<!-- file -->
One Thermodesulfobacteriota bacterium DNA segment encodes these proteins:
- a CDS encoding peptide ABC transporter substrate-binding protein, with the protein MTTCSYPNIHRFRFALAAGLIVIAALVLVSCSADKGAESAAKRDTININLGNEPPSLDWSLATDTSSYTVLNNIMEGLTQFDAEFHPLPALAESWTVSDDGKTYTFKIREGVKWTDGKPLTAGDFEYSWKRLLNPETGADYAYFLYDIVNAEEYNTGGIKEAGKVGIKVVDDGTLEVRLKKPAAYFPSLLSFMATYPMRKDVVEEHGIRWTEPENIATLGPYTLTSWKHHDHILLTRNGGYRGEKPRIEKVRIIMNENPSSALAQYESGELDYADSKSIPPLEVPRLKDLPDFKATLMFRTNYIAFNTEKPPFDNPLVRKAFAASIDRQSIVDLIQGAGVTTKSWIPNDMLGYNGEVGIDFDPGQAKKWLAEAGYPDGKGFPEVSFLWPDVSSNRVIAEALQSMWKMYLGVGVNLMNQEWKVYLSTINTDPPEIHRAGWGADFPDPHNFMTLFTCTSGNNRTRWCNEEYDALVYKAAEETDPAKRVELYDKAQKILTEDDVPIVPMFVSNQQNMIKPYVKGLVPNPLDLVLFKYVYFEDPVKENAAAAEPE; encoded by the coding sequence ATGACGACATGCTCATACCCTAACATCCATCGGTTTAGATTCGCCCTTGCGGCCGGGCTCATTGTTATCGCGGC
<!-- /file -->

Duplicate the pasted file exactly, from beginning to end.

One Thermodesulfobacteriota bacterium DNA segment encodes these proteins:
- a CDS encoding peptide ABC transporter substrate-binding protein, with the protein MTTCSYPNIHRFRFALAAGLIVIAALVLVSCSADKGAESAAKRDTININLGNEPPSLDWSLATDTSSYTVLNNIMEGLTQFDAEFHPLPALAESWTVSDDGKTYTFKIREGVKWTDGKPLTAGDFEYSWKRLLNPETGADYAYFLYDIVNAEEYNTGGIKEAGKVGIKVVDDGTLEVRLKKPAAYFPSLLSFMATYPMRKDVVEEHGIRWTEPENIATLGPYTLTSWKHHDHILLTRNGGYRGEKPRIEKVRIIMNENPSSALAQYESGELDYADSKSIPPLEVPRLKDLPDFKATLMFRTNYIAFNTEKPPFDNPLVRKAFAASIDRQSIVDLIQGAGVTTKSWIPNDMLGYNGEVGIDFDPGQAKKWLAEAGYPDGKGFPEVSFLWPDVSSNRVIAEALQSMWKMYLGVGVNLMNQEWKVYLSTINTDPPEIHRAGWGADFPDPHNFMTLFTCTSGNNRTRWCNEEYDALVYKAAEETDPAKRVELYDKAQKILTEDDVPIVPMFVSNQQNMIKPYVKGLVPNPLDLVLFKYVYFEDPVKENAAAAEPE; encoded by the coding sequence ATGACGACATGCTCATACCCTAACATCCATCGGTTTAGATTCGCCCTTGCGGCCGGGCTCATTGTTATCGCGGC